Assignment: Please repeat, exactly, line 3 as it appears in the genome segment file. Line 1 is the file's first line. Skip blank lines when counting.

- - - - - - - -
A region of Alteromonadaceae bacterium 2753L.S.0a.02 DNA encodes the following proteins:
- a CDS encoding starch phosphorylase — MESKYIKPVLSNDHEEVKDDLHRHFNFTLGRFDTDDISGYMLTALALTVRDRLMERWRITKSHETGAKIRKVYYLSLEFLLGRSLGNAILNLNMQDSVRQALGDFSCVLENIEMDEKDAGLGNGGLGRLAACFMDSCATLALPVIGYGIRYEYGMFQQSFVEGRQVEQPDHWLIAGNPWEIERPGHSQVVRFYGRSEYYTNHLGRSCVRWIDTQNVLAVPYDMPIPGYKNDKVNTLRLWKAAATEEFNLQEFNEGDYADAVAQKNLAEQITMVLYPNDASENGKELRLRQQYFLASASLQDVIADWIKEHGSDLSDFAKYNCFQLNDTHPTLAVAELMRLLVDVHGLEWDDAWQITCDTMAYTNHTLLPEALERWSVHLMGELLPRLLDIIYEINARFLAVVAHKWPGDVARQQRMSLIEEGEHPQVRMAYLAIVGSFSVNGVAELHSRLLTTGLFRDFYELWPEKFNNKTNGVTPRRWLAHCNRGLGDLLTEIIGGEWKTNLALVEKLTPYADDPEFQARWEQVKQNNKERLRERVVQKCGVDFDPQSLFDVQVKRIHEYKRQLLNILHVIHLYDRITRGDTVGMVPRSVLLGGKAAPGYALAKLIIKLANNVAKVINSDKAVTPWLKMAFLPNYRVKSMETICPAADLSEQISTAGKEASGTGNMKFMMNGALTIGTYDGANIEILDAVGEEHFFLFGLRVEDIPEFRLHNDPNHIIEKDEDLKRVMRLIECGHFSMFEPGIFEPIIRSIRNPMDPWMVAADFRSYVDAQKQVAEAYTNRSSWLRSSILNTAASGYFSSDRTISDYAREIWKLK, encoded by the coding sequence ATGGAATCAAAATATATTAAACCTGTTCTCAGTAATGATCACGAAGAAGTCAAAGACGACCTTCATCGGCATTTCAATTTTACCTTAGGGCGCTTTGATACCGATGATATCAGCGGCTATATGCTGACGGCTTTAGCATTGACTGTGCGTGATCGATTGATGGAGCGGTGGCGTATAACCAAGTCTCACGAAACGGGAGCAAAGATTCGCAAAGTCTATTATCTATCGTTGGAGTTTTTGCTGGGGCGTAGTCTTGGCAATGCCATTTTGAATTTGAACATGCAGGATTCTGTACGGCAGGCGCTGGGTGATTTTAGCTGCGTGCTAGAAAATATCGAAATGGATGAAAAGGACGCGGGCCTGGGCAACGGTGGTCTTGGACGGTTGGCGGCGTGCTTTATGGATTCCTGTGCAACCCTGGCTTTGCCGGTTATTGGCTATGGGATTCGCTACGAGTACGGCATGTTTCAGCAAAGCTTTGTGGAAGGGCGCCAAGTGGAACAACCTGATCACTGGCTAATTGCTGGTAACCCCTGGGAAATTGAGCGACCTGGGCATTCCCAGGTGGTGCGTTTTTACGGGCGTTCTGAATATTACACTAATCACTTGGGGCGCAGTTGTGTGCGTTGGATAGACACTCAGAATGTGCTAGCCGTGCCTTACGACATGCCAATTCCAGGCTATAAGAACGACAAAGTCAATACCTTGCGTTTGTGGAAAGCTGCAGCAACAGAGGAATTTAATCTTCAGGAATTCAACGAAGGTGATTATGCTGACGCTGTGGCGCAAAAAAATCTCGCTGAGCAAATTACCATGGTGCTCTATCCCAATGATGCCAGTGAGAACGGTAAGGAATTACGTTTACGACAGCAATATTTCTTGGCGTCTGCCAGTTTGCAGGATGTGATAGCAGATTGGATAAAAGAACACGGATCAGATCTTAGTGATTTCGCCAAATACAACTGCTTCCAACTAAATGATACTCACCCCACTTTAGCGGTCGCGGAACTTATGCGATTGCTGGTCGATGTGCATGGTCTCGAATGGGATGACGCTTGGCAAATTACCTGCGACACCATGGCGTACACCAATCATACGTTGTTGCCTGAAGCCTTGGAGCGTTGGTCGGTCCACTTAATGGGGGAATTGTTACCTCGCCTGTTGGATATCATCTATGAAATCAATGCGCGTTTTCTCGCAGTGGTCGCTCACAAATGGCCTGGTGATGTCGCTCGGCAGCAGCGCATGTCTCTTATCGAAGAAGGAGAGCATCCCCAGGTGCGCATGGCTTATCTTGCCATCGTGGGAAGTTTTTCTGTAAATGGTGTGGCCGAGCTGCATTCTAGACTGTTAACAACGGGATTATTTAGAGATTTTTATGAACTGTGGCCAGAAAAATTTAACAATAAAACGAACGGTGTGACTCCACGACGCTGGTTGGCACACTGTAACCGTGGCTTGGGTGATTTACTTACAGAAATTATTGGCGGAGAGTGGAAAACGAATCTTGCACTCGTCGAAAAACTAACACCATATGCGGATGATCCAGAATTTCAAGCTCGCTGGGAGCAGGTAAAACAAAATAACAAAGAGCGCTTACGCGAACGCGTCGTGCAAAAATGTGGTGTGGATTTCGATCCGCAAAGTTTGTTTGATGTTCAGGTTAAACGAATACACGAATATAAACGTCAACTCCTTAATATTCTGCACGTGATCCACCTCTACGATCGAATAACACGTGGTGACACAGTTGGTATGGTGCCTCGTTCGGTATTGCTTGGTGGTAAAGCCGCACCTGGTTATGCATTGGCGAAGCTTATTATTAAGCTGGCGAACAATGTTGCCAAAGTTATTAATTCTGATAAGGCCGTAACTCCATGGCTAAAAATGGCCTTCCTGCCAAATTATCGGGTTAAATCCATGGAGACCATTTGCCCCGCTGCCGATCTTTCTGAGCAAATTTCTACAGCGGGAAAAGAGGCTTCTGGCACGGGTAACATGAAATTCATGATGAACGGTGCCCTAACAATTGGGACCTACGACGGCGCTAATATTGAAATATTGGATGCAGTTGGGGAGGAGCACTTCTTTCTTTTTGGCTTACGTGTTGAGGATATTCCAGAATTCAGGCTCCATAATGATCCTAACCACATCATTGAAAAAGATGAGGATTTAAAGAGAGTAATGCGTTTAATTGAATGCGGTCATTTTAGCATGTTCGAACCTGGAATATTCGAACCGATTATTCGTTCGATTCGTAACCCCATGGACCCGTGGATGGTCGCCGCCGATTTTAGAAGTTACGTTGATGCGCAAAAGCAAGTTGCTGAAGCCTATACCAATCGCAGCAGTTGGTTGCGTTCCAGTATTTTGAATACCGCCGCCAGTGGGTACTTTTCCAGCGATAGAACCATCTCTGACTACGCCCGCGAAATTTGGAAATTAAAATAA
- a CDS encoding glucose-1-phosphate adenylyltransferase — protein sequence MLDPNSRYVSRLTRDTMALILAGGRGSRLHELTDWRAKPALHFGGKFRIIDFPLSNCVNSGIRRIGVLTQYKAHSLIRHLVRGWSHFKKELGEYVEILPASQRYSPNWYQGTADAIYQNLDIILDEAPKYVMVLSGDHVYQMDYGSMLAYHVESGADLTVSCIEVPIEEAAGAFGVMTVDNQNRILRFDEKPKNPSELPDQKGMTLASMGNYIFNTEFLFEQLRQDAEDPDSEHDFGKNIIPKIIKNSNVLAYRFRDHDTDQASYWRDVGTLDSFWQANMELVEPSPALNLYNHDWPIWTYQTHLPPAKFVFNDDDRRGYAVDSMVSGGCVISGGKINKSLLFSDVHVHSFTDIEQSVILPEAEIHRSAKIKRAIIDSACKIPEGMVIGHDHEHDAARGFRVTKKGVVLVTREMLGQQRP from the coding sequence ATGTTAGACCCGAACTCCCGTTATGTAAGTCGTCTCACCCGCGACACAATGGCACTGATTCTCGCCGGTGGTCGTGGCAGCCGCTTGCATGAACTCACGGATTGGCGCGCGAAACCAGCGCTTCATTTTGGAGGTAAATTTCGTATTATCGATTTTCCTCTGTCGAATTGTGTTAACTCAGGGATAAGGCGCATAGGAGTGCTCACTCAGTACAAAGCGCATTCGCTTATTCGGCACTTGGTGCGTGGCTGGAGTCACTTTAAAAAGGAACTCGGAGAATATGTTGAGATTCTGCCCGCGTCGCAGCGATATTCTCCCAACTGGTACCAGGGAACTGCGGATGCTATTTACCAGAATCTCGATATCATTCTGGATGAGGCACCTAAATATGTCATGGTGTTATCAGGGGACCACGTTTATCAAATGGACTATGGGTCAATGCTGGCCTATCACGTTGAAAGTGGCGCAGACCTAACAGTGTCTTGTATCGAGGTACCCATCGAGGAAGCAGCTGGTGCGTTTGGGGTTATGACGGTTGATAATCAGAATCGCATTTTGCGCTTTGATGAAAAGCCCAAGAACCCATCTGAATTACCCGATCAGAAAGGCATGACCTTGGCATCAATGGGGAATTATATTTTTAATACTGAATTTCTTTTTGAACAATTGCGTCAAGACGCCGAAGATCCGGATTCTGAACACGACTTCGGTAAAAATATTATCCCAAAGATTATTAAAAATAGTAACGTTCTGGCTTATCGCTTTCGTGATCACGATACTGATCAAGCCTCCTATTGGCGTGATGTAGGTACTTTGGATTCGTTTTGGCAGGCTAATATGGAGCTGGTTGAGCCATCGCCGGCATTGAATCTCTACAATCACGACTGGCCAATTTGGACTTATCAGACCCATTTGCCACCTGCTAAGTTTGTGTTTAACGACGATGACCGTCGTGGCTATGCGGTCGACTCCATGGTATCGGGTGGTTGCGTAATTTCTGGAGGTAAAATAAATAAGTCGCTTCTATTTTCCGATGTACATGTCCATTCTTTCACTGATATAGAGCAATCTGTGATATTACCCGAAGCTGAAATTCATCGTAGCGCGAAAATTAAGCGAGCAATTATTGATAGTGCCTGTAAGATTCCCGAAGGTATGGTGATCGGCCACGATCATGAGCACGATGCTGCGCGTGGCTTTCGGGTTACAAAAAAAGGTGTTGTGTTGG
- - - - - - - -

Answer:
- a CDS encoding glucose-1-phosphate adenylyltransferase — protein sequence MLDPNSRYVSRLTRDTMALILAGGRGSRLHELTDWRAKPALHFGGKFRIIDFPLSNCVNSGIRRIGVLTQYKAHSLIRHLVRGWSHFKKELGEYVEILPASQRYSPNWYQGTADAIYQNLDIILDEAPKYVMVLSGDHVYQMDYGSMLAYHVESGADLTVSCIEVPIEEAAGAFGVMTVDNQNRILRFDEKPKNPSELPDQKGMTLASMGNYIFNTEFLFEQLRQDAEDPDSEHDFGKNIIPKIIKNSNVLAYRFRDHDTDQASYWRDVGTLDSFWQANMELVEPSPALNLYNHDWPIWTYQTHLPPAKFVFNDDDRRGYAVDSMVSGGCVISGGKINKSLLFSDVHVHSFTDIEQSVILPEAEIHRSAKIKRAIIDSACKIPEGMVIGHDHEHDAARGFRVTKKGVVLVTREMLGQQRP from the coding sequence ATGTTAGACCCGAACTCCCGTTATGTAAGTCGTCTCACCCGCGACACAATGGCACTGATTCTCGCCGGTGGTCGTGGCAGCCGCTTGCATGAACTCACGGATTGGCGCGCGAAACCAGCGCTTCATTTTGGAGGTAAATTTCGTATTATCGATTTTCCTCTGTCGAATTGTGTTAACTCAGGGATAAGGCGCATAGGAGTGCTCACTCAGTACAAAGCGCATTCGCTTATTCGGCACTTGGTGCGTGGCTGGAGTCACTTTAAAAAGGAACTCGGAGAATATGTTGAGATTCTGCCCGCGTCGCAGCGATATTCTCCCAACTGGTACCAGGGAACTGCGGATGCTATTTACCAGAATCTCGATATCATTCTGGATGAGGCACCTAAATATGTCATGGTGTTATCAGGGGACCACGTTTATCAAATGGACTATGGGTCAATGCTGGCCTATCACGTTGAAAGTGGCGCAGACCTAACAGTGTCTTGTATCGAGGTACCCATCGAGGAAGCAGCTGGTGCGTTTGGGGTTATGACGGTTGATAATCAGAATCGCATTTTGCGCTTTGATGAAAAGCCCAAGAACCCATCTGAATTACCCGATCAGAAAGGCATGACCTTGGCATCAATGGGGAATTATATTTTTAATACTGAATTTCTTTTTGAACAATTGCGTCAAGACGCCGAAGATCCGGATTCTGAACACGACTTCGGTAAAAATATTATCCCAAAGATTATTAAAAATAGTAACGTTCTGGCTTATCGCTTTCGTGATCACGATACTGATCAAGCCTCCTATTGGCGTGATGTAGGTACTTTGGATTCGTTTTGGCAGGCTAATATGGAGCTGGTTGAGCCATCGCCGGCATTGAATCTCTACAATCACGACTGGCCAATTTGGACTTATCAGACCCATTTGCCACCTGCTAAGTTTGTGTTTAACGACGATGACCGTCGTGGCTATGCGGTCGACTCCATGGTATCGGGTGGTTGCGTAATTTCTGGAGGTAAAATAAATAAGTCGCTTCTATTTTCCGATGTACATGTCCATTCTTTCACTGATATAGAGCAATCTGTGATATTACCCGAAGCTGAAATTCATCGTAGCGCGAAAATTAAGCGAGCAATTATTGATAGTGCCTGTAAGATTCCCGAAGGTATGGTGATCGGCCACGATCATGAGCACGATGCTGCGCGTGGCTTTCGGGTTACAAAAAAAGGTGTTGTGTTGG